Easter Sunday

Easter Sunday of the Resurrection of the Lord

c. 33 A.D.
Solemnity
Liturgical Color: White

Checkmate!

If you want to discover what’s really going on in a story, follow the women. Curious about how the plot of a book, movie, or show is going to resolve itself? Follow the female characters, because the men…and the rest of the story…will soon catch up with them. It is a female disciple, Mary Magdalen, who takes our hand and walks us quickly onto the stage of Easter Sunday. Mary doesn’t go to the tomb on Saturday, because no work can be done on the Sabbath. So early Sunday, while it is still dark, Mary walks alone to the burial garden and sees something, or, more precisely, doesn’t see something, that changes world history. The dead body of Jesus is not on the slab! The stone is rolled away! The tomb is empty! Mary Magdalen is witness one, the first of billions to know that Jesus rose from the dead. Witness one then quickly runs to tell the good news to witnesses two and three, the Apostles Peter and John. Thus the first links in the endless chain of believers were forged, a strong, enduring chain that has wended its way through history until today.

Relegating Jesus’ miracles to the bin of apocryphal but consoling stories, many moderns argue Christ’s most enduring legacy is the verifiable good He did for His fellow men. Yet the Gospels don’t tell us that Jesus went around doing good. They tell us He went around doing miracles. Jesus doesn’t help an old woman carry a load up a hill. He doesn’t dig His hand deep into His pocket and spare some change. Jesus doesn’t offer words of comfort to the sick; He heals the sick. Jesus doesn’t jump into the sea to save the drowning Peter; He walks on the water. Jesus didn’t volunteer in a soup kitchen; He miraculously multiplied bread and fish and distributed food to the masses. And Jesus didn’t save people from the danger of death; He raised them from the dead. Jesus temporarily resuscitated three people, all of whom later died, before He resurrected Himself forever. There was nothing dreamy about the Resurrection. Real people with real names in a real place saw the Resurrected Jesus with real eyes. Easter celebrates the miracle of all miracles, the greatest unexpected result of all time, the indispensable genesis event of Western Civilization.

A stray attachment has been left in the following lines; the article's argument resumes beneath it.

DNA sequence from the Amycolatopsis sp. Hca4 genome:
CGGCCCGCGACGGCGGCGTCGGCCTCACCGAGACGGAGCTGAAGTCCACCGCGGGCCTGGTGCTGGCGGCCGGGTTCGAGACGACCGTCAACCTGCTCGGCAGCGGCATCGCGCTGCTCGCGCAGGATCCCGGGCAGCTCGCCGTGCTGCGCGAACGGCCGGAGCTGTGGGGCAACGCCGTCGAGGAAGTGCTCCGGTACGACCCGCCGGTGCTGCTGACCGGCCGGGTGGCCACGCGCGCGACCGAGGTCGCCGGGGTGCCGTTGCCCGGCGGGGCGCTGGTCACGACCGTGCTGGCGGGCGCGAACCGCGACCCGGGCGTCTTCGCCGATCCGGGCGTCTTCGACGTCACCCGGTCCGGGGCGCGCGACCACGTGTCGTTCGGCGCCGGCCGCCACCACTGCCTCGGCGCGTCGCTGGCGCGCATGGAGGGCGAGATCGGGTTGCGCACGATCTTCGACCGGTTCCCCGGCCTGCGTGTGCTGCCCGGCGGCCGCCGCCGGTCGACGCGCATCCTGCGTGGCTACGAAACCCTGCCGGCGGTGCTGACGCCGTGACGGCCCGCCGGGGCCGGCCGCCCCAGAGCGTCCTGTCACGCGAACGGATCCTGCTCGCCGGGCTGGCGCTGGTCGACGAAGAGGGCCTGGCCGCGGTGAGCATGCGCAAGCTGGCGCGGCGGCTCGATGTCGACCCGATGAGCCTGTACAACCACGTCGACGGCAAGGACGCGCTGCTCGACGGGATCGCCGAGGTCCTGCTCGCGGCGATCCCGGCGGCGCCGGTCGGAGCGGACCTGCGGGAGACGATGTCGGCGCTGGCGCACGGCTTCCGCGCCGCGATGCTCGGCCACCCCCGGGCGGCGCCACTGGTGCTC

So today we raise a toast to a fresh spring morning two thousand years ago. In a garden moist with dew, with small birds chirping and flowers’ bending toward the dawning sun, in a small, darkened hollow cut into the rock, a dead man, icy cold to the touch, zapped to life. He achingly rose from His stone slab and walked slowly toward the low entrance. He rolled away a heavy stone and stepped out into a new world where death was no longer the master. The ageless, see-saw battle between life and death was resolved in favor of the more powerful. Checkmate! The mind wanders at the beauty of it all.  

The story is told of the conception of twins. In their first weeks of life they stretch and groan and grow. They are happy to be alive, to be together. They squirm and jostle and explore their cramped watery world. They are curious. They see a life cord tethering them to someone greater and are overjoyed. “How great is our mother’s love that she shares her life with us.” Weeks turn into months in their warm amniotic bath. The twins shift and change. “What does this mean?” Twin One asks. “It means that our life in the womb is ending,” Twin Two responds. “But I don’t want to leave the womb! I am happy here. I want to stay here forever, close to our mother!” “But we have no choice,” Twin Two responds again. “Besides, maybe…just maybe, there is life after birth.” Twin One: “But how can that be? The sac will break, the cord will be severed, and we’ll be cut off from our source of life. And besides, there’s evidence that others were here before us, and none has ever come back to tell us that there is life after birth. No, this is the end.” Twin Two begins to despair, “If life in the womb ends in death, what’s its purpose? It’s meaningless! Maybe…maybe we don’t even have a mother…maybe we just made her up.” Twin One: “But we must have a mother. How else did we get here? How else do we stay alive?”

And so the last days in the womb were filled with questioning and deep fear about the future. The moment of birth came at an hour they did not expect. The twins were emotional, wondering about the unknown, uncertain if they would ever see each other, or their mother, again. The transition was painful. They struggled. They heard screams. All that they knew disappeared. And then… light! Shocking bright whiteness. Their eyelids slowly peeled from their skin, and they gazed in confused wonder at a new world around them. Their life-source, their great mother, wept when they were placed in her arms. They could feel her love radiating through them. The twins were in an unknown world that calmed every fear, that exceeded their wildest dreams. Their eyes had not seen and their ears had not heard anything like this before. Their end was just their beginning. They were overcome and could do only one thing—cry out for joy.

Risen Lord, strengthen our faith so that we overcome all doubt, and place our trust in Your gift of life beyond the grave. May Your resurrection from the dead inflame in us an ardent desire to be holy in this life so that we can live with You, Mary, and all the saints in the next.


Prayer Meditation for Easter

Rosary – Glorious Mysteries (with Scripture)

Novena in preparation for Divine Mercy Sunday (Third-ninth day of novena)

Other Prayers for the Octave of Easter:

Easter Proclamation – Exsultet!

St. Faustina’s Litany of Divine Mercy

Trust in Divine Mercy


All Daily Reflections for Easter Week

Divine Mercy Reflections

Saints of the Liturgical Year